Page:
A preclinical study in nonhuman primates provided valuable pharmacokinetic and pharmacodynamic information that influenced the dosing of Dr. Tabrizi’s current, ongoing trial in humans. The investigators gave monkeys four intrathecal doses of therapy at monthly intervals before sacrificing them. They found that treatment significantly lowered huntingtin RNA levels in the frontal cortex and occipital cortex. The levels were about 50% lower in the caudate and thalamus after treatment, and approximately 75% lower in the hippocampus. Suppression of huntingtin RNA was sustained in the frontal cortex and the caudate for eight weeks, and the reduction was approximately 15% at that time. The ASO reached the deep structures of the brain, but had a predominantly cortical pharmacodynamic effect, said Dr. Tabrizi.

First-in-Man Study Is Complete

Dr. Tabrizi and colleagues have recently completed the first-in-man clinical trial. Their objective was primarily to evaluate the safety and tolerability of multiple intrathecal administrations of the therapy in ascending doses. They intended to obtain more information about the drug’s pharmacokinetics and to look at its effects on mutant huntingtin.

The trial was designed as a phase Ib–IIa study that could lead to a phase III clinical trial if enough data on dosing were obtained. Participants were randomized 3:1 to antisense drug or placebo. Including a placebo group in a first-in-man study was important for investigating drug effects, procedure effects, and the placebo effect, which is large in Huntington’s disease, said Dr. Tabrizi.

Patients received the ASO by a push bolus intrathecal injection through a small-gauge atraumatic needle. Each patient received four doses delivered at 28-day intervals. The follow-up period was 15 weeks.

The first participant received the first dose in September 2015, and enrollment was complete in June 2017. Dr. Tabrizi and colleagues enrolled 46 patients with early-stage Huntington’s disease into the study. Mean age at baseline was 47. Approximately 60% of participants were men. Participants’ mean number of CAG repeats was 44, and the baseline CSF level of mutant huntingtin, mean total functional capacity, and total motor score were consistent with early stage Huntington’s disease.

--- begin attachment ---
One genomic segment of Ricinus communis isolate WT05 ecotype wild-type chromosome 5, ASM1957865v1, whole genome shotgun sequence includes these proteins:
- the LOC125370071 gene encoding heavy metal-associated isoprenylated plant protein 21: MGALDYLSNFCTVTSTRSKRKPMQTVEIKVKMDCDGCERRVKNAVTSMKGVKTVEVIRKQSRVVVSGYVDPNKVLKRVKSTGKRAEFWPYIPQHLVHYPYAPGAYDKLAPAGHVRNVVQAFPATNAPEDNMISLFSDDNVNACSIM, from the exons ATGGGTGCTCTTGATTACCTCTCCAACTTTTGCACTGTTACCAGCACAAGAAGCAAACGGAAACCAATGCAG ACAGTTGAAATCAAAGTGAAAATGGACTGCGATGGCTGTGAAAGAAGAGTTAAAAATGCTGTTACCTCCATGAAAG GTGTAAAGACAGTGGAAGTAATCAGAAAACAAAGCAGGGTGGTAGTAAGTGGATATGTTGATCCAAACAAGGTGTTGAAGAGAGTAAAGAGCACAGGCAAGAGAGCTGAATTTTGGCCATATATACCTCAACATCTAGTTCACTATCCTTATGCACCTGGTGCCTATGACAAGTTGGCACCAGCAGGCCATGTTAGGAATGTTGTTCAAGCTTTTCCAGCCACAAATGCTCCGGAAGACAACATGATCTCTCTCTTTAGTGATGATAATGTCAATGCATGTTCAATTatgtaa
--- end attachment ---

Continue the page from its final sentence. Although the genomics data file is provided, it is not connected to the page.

Intrathecal dosing was well tolerated. “We chose a small-gauge atraumatic needle because … we did not want to have to stop [the trial] because of headaches,” said Dr. Tabrizi. The researchers have not recorded any safety concerns to date, and the results seem to support further development of the therapy, she added.

The follow-up visits are complete, and patients are entering an open-label extension in which all participants will receive active treatment. The extension also will generate long-term safety data. In December 2017, Ionis Pharmaceuticals, which designed the ASO treatment and sponsored the first-in-man clinical study, announced that the study results provide clear evidence of target engagement and reduction in mutant huntingtin protein. Roche, Ionis’s partner in developing the treatment, licensed the drug and will be responsible for all future development. Such activities may include larger, longer studies aimed at determining whether lowering mutant huntingtin protein benefits patients, said Dr. Tabrizi.